A post currently making its way around Facebook warns you not to accept a friendship request from a person named James Wood.
Supposedly, this person is a hacker that “has the system connected to your Facebook Account”. The warning claims that, if one of your contacts accepts James Wood, your account will also be hacked.
An example of the post:
Please tell all the contacts in your messenger list not to accept friendship request from james wood . He is a hacker and has the system connected to your Facebook account. If one of your contacts accepts it, you will also be hacked
Yet Another Silly Friend Request Hacker Hoax
The supposed warning is not valid. Sharing it will help nobody and there is no genuine security threat like the one described.
Instead, the message is yet another example in a seemingly endless stream of very similar hacker hoaxes. Such “friend request hacker” hoaxes have been circulating the Internet in various forms for many years.
Pranksters tend to use an existing hoax as a template, plugin a new name for the alleged hacker, tweak some details, and launch a brand new version of the hoax. Note this version’s similarity to a previous hoax that claimed – again falsely – that one Jaden K. Smith was the dastardly friend request hacker:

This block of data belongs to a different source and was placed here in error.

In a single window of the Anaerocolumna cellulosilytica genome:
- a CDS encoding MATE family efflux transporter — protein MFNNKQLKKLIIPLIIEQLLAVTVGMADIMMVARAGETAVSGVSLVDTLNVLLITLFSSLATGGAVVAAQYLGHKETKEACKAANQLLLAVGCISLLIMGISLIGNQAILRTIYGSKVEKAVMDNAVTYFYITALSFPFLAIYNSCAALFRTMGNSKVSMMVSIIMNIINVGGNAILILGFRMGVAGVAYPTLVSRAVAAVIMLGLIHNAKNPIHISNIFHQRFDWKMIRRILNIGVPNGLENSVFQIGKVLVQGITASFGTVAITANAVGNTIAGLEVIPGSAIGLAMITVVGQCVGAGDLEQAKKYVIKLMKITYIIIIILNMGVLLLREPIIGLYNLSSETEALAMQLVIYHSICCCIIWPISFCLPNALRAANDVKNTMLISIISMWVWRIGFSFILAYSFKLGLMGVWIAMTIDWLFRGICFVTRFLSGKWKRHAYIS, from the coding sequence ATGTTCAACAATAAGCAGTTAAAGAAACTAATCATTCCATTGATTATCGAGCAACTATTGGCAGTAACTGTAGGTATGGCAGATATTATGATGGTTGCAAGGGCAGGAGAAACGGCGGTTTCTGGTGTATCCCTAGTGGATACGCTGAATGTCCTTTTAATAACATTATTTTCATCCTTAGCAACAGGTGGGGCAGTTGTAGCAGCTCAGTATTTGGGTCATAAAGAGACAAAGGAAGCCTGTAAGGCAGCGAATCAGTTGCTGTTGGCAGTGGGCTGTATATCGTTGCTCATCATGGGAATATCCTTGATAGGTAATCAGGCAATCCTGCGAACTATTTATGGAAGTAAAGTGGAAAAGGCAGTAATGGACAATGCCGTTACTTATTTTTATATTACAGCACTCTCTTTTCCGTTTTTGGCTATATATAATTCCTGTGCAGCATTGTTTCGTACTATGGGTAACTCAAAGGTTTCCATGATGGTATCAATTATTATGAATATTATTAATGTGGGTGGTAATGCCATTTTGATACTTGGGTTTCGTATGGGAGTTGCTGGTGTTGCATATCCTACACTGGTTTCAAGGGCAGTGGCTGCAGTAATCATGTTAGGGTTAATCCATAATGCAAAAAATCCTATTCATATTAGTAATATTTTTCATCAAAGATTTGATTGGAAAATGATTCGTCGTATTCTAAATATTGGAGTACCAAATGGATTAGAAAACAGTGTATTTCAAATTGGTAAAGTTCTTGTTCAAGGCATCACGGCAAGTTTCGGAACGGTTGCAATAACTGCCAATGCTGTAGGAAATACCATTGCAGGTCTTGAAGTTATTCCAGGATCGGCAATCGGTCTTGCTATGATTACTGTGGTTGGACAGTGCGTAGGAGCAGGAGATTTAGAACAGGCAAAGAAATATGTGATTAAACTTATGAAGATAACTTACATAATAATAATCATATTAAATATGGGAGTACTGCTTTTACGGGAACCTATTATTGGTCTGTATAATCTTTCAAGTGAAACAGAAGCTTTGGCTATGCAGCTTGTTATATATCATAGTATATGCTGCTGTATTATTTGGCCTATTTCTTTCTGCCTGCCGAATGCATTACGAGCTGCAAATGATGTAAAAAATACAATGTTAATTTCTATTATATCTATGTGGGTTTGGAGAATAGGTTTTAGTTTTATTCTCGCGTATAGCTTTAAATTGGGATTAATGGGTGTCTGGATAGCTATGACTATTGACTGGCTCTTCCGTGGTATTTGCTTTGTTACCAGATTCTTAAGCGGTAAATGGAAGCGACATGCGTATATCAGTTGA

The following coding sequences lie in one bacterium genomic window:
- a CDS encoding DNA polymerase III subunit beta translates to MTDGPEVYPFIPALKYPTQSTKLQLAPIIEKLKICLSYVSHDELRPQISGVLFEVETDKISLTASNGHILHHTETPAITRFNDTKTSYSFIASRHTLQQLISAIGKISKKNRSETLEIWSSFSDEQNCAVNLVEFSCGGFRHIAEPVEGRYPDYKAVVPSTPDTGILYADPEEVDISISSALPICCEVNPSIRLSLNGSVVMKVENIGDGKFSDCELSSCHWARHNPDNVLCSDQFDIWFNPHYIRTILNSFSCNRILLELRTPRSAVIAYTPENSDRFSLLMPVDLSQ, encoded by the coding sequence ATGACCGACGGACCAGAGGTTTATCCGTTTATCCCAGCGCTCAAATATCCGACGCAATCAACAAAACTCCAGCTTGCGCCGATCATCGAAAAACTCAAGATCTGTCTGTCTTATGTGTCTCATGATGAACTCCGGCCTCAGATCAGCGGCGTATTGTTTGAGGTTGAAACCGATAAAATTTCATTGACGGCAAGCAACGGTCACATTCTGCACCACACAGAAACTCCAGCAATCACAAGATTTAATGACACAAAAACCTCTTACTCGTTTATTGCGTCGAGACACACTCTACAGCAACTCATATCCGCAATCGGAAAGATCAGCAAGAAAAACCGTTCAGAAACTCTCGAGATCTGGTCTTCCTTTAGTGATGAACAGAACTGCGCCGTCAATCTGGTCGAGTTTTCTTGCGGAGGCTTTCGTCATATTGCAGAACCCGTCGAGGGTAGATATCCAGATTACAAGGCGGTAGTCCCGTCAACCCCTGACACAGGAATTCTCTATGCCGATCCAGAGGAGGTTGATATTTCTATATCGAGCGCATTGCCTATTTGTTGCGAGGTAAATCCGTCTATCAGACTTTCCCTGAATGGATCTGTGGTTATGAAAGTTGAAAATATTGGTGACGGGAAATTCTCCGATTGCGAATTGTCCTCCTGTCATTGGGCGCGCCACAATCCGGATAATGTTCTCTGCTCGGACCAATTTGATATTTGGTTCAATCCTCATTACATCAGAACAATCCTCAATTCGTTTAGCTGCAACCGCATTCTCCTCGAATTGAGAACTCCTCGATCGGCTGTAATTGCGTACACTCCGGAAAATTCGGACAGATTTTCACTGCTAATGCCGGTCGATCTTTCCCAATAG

Please tell all the contacts in your Messenger list, not to accept Jayden K. Smith friendship request. He is a hacker and has the system connected to your Facebook account. If one of your contacts accepts it, you will also be hacked, so make sure that all your friends know it.
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‘Hacker” Scenario Described is Not Valid
The scenario described in these messages is technically impossible. Criminals use a range of methods to fool people into giving up access to their accounts. They might, for example, trick you into installing malware that allows them to take control of your computer. Or they might use a phishing attack to trick you into sending them personal information such as usernames and passwords, which would, of course, allow the criminals to access your account.
However, even the smartest criminal will not be able to hack your computer just by being added to your contact list. For a hacking attempt to be successful, some sort of file transfer or exchange of information must take place.
Hoax May Damage The Reputation Of Innocent People
“James Wood” is a common name and is likely shared by many people around the world. Thus, sharing this spurious nonsense could unfairly damage the reputation of innocent people who just happen to share the name of the supposed hacker.
Do not take any of these silly hacker warning messages seriously. If a message claims that just accepting a friend request will, by itself, give a hacker access to your computer, it should be regarded as a hoax.
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